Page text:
VOOZ Character System and Tapastic (Independent Comic Platform)
(W) & (A): Littlekidsin
When I was a kid, I remember watching small episodes of the internationally known show, “Pucca”. It was a series of 8 to 9-minute episodes that revolved around a little girl named Pucca. She is a feisty, kickass, agile girl who will stop at nothing to get a kiss from Garu, the silent ninja! There’s just one problem, Garu hates her to the point he’s running away from her kisses! Plus, Tobe is trying to best Garu’s ninja skills. Altogether, you get a series of slapstick comedy revolving around these characters! Before going ahead with this review, I suggest you watch an episode to understand the entire story.
“Pucca: What’s Mine Is Yours” takes places place in the future and things haven’t changed for our main characters. Pucca is still chasing Garu and Garu still keeps running away from her. Tobe still hasn’t given up on Garu and he will do anything to beat him. One day, one of Tobe’s ninjas disguises themselves as Garu and gives Pucca a gift; however, this gift makes fall in love with Tobe instead. Garu should be happy, yet he feels confusion and a broken heart towards the new couple! It’s up to Garu and his friends to try and break the love potion while facing Pucca’s obsessive wrath!
First off, I have to tip my hat to Littlekidsin for pulling off this fan comic. They pulled off the characters’ personalities perfectly. Ching is still her faithful self along with her loyal, but defensive chicken sidekick. Abyo is still ripping his shirt off in public and Tobe’s pursuit to beat Garu at all costs. Even though none of the characters’ core personalities have changed, the creator propels the necessary changes that fans are curious about. However, this comic will not satisfy everyone’s version of a happy ending. By the end of this story, you will either like it or dislike it.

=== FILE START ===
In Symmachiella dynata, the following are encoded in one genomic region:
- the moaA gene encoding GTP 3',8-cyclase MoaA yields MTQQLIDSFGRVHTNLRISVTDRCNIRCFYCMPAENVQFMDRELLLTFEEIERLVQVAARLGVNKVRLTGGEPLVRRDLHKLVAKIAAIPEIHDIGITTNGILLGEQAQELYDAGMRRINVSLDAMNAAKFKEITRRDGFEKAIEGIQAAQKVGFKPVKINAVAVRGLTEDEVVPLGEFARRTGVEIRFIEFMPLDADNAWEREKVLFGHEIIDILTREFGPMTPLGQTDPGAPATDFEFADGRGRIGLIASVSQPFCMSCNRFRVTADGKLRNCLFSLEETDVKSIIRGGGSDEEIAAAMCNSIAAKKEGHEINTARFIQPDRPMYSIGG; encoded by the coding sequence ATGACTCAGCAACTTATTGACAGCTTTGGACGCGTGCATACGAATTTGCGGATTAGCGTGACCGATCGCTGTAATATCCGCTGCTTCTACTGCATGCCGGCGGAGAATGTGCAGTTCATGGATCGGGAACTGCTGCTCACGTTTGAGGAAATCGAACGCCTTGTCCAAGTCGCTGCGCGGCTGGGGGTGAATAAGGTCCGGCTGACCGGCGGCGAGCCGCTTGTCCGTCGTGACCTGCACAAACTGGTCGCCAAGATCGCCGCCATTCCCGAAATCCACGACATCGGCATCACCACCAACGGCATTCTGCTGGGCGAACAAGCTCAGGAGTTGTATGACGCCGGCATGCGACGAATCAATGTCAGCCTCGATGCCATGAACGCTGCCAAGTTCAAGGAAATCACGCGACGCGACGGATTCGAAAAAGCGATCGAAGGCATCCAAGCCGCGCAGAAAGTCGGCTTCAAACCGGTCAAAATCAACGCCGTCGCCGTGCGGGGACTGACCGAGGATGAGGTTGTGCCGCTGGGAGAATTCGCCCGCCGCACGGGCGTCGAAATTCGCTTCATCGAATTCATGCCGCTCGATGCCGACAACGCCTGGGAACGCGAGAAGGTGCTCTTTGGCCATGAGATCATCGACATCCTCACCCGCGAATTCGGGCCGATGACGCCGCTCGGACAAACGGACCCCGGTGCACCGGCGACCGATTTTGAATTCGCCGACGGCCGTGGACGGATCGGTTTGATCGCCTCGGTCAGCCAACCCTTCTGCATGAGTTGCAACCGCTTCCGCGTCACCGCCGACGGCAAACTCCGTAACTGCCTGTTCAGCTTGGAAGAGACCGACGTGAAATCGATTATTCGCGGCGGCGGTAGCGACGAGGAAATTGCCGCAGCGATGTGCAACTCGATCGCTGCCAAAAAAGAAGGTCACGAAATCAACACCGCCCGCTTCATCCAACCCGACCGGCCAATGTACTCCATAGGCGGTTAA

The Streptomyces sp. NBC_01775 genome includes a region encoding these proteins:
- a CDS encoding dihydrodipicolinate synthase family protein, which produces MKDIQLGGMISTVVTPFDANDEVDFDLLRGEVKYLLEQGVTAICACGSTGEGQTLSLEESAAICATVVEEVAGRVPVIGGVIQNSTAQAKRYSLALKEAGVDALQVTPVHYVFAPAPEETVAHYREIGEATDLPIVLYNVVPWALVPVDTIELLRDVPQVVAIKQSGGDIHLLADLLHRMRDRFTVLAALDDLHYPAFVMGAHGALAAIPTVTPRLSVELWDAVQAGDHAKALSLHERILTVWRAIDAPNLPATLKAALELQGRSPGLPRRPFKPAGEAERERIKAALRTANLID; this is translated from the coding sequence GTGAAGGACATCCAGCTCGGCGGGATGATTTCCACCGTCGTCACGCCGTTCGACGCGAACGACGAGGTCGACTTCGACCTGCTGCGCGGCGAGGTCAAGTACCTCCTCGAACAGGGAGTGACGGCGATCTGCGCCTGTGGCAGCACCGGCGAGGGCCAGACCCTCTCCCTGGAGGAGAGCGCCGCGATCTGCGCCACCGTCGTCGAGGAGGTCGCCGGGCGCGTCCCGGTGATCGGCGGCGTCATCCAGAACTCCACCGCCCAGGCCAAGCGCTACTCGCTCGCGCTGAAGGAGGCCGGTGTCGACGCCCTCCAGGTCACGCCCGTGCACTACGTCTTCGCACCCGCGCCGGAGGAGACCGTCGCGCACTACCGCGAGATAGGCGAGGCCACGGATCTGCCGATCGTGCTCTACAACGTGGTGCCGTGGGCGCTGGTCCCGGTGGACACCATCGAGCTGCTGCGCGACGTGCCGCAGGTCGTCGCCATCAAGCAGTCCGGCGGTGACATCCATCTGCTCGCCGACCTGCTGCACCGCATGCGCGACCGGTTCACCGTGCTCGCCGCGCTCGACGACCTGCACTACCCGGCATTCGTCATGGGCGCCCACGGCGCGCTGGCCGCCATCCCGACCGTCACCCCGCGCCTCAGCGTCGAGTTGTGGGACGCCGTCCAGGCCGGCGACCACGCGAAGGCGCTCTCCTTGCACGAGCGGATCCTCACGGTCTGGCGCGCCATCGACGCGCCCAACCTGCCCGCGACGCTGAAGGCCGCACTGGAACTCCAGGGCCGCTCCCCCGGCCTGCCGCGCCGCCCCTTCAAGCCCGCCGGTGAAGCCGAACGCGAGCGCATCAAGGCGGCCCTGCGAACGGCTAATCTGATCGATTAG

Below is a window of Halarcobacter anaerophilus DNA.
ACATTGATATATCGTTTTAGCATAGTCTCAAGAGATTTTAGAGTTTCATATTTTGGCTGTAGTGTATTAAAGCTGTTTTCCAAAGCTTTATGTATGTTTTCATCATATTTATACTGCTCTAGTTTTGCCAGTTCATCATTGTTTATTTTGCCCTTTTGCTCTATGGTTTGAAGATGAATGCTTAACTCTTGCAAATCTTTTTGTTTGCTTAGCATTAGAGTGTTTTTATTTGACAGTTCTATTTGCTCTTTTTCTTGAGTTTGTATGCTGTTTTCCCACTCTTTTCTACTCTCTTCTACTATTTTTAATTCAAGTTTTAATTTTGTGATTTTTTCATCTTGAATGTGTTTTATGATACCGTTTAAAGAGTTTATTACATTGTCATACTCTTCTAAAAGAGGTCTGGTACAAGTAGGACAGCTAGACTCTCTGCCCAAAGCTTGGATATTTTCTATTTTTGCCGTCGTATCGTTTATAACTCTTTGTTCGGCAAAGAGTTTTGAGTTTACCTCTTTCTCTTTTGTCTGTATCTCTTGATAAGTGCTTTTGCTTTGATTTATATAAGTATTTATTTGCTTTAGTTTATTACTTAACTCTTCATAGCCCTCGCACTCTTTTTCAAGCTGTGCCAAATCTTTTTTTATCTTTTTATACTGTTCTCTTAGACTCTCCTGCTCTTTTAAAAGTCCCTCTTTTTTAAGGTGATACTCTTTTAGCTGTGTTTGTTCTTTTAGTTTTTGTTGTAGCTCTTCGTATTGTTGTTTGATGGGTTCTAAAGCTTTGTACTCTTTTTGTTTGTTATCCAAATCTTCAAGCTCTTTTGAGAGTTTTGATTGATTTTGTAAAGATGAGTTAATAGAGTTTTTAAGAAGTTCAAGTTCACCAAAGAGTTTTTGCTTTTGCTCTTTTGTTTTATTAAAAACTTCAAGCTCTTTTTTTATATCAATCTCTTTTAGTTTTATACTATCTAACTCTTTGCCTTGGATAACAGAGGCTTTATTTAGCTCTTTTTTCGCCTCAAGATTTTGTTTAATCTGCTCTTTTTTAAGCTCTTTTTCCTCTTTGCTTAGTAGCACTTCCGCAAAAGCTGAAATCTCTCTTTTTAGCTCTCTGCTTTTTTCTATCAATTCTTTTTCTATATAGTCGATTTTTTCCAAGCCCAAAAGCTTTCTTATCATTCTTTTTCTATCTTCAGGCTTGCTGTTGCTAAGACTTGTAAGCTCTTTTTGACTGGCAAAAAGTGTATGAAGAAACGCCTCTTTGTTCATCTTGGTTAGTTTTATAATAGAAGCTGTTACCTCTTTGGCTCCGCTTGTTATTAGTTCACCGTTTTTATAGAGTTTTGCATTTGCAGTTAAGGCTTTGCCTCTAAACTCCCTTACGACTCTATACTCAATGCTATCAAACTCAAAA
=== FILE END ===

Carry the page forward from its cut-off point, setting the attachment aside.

The art style is superb and I love that the creator took the time to bring it back to their style instead of the series’ art style. The creator’s style helps set the maturity of the characters and the story brings on. I also like when the creator colors certain pages to show emphasis on pivotal moments. It’s not my favorite thing to see as it’s kind of cliché. However, it’s a peaceful reminder of the dramatic moments in this story. The art style also has a slight anime influence which can entice some readers who are anime fans.
Finally, the balance between comedy and maturity. Unlike other comics, this one has purposefully evolved to fit the current audience. While the snarky comedy style still exists, the story has more dramatic elements that fill in necessary angst. It’s important to remember that this is a FANCOMIC. Even though I’ve said this several times, people will say that this comic isn’t as good as the main series. I believe that this comic does justice to what the series represented for all of us.
Overall, this comic is like seeing someone going through puberty. Even though the changes are uncomfortable and the results might be ugly, it’s necessary as the closure of our childhoods. The art and the characters’ developments help mature the comic. However, Littlekidsin maintains the core elements of the series itself beautifully. To read the comic, click here for the entire series.